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  2. I just planted the new Iris I purchased from you. Do I still trim the leaves to 6 inches on the new plants in the late fall? Each plant is growing nicely and getting 1-2 leaves.

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    • Hello! Thank you for the question. No, you do not need to trim the foliage of those Iris you received from us. If you have existing Iris in your garden, leave the foliage until late fall before trimming. Allow the foliage to work as long as it can at collecting nutrients that build rhizome mass and feed bloom production next spring.

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  3. I am writing to ask if you might be able to show a close-up picture of a “correctly” planted rhizome. My family is on the verge of splitting because we disagree on what is the “top part of the rhizome” exactly. We understand which side it is 🙂 it’s the extent of what to leave above the ground that is the cause of confusion.
    Thanks!

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    • Hello, As a rule, it is company policy that we do not take sides in family feuds :-), but…. the IDEAL planting is that the Iris should be planted so the tops of the rhizomes are exposed and the roots are spread out facing downward in the soil. In VERY LIGHT, or loamy, soils or in extremely hot climates, covering the rhizome with 1 inch of light soil may be desirable. Firm the soil around each rhizome and then water to help settle the soil. A common mistake is to plant Iris too deeply. As to what the “top part of the rhizome” is exactly, well… it’s the top. If you were to hold the rhizome in your palm, roots facing downward, foliage upward, the top would be the rounded bumpy top of the brown “potato-like” mass. Over time, if the rhizome is planted an inch beneath the surface in light soil, the new rhizome growths will eventually push themselves up and the entire mass of plants will rest on the surface. Weather, soil heaving, etc, usually push the soil aside and plant upward. We wish you, and your entire family, happy and peaceful gardening.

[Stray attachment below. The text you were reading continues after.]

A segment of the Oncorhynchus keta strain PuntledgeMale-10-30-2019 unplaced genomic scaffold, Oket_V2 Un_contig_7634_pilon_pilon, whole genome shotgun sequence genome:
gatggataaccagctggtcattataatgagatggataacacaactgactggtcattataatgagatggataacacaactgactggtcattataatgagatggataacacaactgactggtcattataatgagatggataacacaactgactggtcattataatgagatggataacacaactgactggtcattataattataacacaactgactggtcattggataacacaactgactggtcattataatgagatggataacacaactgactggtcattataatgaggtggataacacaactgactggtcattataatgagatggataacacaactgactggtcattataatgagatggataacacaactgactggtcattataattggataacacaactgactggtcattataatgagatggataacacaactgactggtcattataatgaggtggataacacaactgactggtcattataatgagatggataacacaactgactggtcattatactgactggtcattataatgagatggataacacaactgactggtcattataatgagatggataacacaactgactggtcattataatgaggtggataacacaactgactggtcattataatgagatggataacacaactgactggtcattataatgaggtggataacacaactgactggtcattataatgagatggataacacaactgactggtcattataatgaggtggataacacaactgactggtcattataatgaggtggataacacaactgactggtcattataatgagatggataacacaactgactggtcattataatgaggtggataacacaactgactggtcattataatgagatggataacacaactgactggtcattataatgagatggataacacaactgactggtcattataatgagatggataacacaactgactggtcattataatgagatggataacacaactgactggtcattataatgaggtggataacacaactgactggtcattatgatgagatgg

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  4. I live about 50 miles north of you & wonder about watering iris this time of year. The top 3 inches are pretty dry, with a little moisture further down. I am in the process of hoeing weeds & loosening the soil around my established irises (200) What do you advise for maintenace this time of year, I am also applying a sprinkling of fertilizer at this time.

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    • Little summer watering is required in established Iris beds. Iris that are newly planted do require watering, at long and infrequent intervals, to help roots become established. You will want to water in the fertilizer once applied, however. Your current maintenance works sounds just right. Happy gardening!